All other stakeholders – These included groups such as freelancers, suppliers, candidates (2) and local charities. They had little involvement in the day-to-day operations of Aspectus or interest in its culture, leaving them with minimal influence.
Communicating with stakeholders
Internal communication analysis
As Aspectus had a thriving company culture and focus on employees, Welch’s CUBA framework for internal corporate communication was a suitable lens through which to analyse the company’s internal communication. The four dimensions of the framework are:
C – Commitment to the organisation
U – Understanding of its evolving aims
B – Belonging – a sense of belonging to the organisation
A – Awareness of its changing environment
CUBA is an employee-centric framework which emphasises the employee’s need for commitment and belonging, and incorporates cognitive needs for information. Important, when handling a sensitive issue such as ethnic diversity.
Aspectus had strong internal communications aligned to each dimension of the CUBA framework, with three clear channels closely related to addressing the issue of ethnic diversity
- A People function lead by one Managing director (out of two) committed to employee engagement, performance and wellbeing.
- The Diversity Forum, dedicated to rolling out The Aspectus Academy (apprenticeship scheme), which was also a space to share ideas for other initiatives.
- A HR function at a crucial stage it its development. During the company’s rapid growth, it had re-structured and re-launched completely.
External communication analysis
Aspectus had adopted a digital first policy with its external communication channels, choosing to focus primarily on its website and social media, with occasional coverage in the PR and marketing press.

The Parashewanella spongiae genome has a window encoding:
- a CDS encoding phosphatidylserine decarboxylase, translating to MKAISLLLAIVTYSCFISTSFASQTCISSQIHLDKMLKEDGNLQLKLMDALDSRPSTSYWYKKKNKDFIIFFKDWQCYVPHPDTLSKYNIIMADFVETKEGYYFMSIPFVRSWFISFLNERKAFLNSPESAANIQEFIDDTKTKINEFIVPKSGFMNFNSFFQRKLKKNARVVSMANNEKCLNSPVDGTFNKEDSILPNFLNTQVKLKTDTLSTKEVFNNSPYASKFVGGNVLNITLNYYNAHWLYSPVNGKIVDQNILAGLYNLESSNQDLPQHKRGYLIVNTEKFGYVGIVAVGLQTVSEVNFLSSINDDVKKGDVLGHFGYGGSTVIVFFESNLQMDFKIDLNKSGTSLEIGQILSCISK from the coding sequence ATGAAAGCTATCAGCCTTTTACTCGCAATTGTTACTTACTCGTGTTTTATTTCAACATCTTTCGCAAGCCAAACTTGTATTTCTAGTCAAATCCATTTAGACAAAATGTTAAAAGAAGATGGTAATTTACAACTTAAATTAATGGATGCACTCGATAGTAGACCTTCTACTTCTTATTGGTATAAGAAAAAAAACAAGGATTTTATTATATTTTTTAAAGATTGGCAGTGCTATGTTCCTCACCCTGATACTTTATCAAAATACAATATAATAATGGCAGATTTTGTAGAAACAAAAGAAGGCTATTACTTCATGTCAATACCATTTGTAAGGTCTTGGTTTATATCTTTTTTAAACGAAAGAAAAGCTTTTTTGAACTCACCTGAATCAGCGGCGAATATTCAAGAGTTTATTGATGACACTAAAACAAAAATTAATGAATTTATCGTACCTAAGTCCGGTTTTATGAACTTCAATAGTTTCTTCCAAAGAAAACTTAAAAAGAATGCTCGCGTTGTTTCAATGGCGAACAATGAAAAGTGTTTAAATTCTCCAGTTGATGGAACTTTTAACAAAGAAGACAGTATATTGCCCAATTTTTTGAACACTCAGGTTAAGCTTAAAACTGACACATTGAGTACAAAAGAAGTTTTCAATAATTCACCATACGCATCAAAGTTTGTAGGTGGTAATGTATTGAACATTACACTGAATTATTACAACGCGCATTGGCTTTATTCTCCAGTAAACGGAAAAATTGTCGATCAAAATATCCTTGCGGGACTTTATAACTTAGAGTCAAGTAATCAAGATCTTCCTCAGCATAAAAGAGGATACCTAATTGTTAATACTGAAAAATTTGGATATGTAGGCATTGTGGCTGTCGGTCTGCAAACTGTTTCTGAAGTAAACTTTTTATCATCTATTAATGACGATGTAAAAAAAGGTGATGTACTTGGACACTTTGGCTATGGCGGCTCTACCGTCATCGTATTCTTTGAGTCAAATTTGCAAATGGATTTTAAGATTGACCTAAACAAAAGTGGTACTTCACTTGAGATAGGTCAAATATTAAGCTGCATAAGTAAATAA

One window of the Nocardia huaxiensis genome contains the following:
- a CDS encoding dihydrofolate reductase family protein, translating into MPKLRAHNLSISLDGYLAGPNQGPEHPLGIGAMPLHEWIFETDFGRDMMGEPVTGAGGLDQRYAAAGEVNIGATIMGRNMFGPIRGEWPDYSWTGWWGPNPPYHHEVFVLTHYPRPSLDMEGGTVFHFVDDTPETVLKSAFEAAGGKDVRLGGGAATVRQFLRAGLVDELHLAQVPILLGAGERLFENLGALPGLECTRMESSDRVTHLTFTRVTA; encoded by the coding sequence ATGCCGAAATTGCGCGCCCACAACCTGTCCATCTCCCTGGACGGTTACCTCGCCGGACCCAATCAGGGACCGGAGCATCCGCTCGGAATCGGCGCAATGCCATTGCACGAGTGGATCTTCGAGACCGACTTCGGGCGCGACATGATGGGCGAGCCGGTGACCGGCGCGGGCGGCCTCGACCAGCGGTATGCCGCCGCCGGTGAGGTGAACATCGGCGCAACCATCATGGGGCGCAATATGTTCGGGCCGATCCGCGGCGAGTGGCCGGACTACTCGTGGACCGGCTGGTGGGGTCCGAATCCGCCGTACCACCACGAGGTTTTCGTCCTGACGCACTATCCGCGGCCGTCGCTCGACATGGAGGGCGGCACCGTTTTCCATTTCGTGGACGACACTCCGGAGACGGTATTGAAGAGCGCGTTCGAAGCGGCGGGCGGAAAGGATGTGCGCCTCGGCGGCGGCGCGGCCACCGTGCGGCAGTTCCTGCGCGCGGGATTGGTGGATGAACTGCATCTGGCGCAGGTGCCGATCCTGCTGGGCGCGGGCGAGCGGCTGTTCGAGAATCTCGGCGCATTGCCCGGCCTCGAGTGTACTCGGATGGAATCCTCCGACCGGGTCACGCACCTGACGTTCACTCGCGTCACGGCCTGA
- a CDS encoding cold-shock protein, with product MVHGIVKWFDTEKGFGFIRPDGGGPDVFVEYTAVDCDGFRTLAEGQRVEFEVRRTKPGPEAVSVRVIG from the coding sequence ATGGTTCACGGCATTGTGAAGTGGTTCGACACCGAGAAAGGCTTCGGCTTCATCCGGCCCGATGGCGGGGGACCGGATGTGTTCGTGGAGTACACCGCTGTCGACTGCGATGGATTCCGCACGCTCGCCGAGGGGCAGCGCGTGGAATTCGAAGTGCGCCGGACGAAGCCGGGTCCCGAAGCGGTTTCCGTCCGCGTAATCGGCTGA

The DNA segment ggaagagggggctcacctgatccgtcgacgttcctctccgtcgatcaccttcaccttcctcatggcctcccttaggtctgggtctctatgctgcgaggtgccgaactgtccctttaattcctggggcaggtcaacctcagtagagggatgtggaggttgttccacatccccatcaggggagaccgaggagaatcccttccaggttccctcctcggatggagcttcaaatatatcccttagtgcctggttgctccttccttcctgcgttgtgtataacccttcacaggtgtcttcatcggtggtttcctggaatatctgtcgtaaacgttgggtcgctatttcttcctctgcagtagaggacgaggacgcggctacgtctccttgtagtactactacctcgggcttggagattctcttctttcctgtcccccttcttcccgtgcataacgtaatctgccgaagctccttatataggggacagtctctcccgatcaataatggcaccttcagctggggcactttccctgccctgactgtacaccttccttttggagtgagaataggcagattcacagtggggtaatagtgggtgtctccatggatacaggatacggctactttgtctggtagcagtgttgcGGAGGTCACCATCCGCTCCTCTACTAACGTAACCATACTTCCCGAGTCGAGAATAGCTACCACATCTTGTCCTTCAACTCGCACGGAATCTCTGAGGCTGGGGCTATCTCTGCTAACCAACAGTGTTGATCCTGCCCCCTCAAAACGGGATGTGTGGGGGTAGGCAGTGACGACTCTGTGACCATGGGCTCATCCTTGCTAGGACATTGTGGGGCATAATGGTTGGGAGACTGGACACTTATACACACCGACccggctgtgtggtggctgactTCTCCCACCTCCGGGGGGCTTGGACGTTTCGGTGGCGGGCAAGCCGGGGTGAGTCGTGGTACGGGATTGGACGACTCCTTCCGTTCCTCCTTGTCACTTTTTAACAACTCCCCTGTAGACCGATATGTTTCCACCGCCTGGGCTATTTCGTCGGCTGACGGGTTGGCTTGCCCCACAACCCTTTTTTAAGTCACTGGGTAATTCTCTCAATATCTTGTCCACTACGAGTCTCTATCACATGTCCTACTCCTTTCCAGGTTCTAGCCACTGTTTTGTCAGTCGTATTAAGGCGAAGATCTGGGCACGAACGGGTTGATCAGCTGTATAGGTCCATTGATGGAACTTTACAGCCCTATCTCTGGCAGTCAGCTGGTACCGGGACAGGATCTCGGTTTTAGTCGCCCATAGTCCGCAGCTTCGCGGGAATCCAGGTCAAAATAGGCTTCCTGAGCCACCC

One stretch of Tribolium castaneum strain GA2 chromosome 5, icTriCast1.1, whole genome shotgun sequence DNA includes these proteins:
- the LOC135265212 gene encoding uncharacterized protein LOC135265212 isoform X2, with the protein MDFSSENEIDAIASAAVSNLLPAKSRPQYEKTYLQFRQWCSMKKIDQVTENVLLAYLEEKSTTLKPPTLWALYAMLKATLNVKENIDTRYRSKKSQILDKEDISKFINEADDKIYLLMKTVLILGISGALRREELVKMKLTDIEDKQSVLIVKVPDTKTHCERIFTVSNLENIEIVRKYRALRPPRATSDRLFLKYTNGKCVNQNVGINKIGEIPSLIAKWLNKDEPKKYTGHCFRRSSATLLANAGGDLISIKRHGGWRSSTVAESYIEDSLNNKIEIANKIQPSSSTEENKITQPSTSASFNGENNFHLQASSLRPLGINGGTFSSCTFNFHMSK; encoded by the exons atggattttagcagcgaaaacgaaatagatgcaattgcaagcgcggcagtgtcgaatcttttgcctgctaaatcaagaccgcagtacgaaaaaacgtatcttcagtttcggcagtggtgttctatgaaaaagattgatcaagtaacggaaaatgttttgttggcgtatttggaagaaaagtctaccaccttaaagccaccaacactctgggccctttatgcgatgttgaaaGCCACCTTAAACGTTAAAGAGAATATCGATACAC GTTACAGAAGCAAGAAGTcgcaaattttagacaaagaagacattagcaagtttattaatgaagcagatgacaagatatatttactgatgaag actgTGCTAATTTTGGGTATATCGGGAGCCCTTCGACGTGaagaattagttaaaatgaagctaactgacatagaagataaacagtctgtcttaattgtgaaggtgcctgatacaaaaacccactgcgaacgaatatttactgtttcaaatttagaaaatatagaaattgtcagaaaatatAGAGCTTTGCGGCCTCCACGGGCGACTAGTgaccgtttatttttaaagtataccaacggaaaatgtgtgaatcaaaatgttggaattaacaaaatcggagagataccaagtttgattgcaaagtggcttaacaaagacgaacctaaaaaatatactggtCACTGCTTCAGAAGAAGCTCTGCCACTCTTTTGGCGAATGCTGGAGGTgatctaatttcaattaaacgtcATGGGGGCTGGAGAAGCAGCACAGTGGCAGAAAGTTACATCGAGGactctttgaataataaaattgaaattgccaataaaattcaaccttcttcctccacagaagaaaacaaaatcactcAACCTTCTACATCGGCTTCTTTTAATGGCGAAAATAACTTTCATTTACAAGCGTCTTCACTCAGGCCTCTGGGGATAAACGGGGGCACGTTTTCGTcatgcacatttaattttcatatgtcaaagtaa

Whilst Aspectus had a variety of identified channels, an audit of them revealed that messaging about ethnic diversity in the company was sparse. All external communications around ethnic diversity were linked to The Aspectus Academy which had its own landing page, a blog, webinar and regular posts on Twitter, Instagram and LinkedIn.
Further analysis demonstrated that Aspectus’ external communications strategy touched on each dimension of the of the PESO PR model, with paid, shared and owned being the most frequently used.
Earned media – between July 2020-July 2021 Aspectus achieved twelve pieces of coverage, with total readership of 2.53 million with 23,300 estimated coverage views, according to CoverageBook.
Overall, Aspectus’ approach to media coverage was ‘light touch’ with just one article issued in the twelve-month period analysed, addressing the issue of ethnic diversity within the industry.
Inspiration from the industry
Analysing diversity communication best practice from organisations across the PR and the wider media landscape provided some inspiration for Aspectus to draw on. Not all the case studies identified were from PR agencies, but they all sought to proactively communicate and increase diversity by creating unique and engaging content, encouraging conversation and sharing.
For example, Red Ventures was found to have a dedicated page about diversity on its website which was clearly signposted. With messaging that was clear and striking, it acknowledged that there was an issue and then set out how it was going to make changes by giving short and snappy details of each initiative, with a strong supporting social media presence.
Other tactics by PR agencies and media companies included:
- Employing a dedicated Diversity & Belonging Lead and issuing a traditional press release, amplified by social media (Hearst).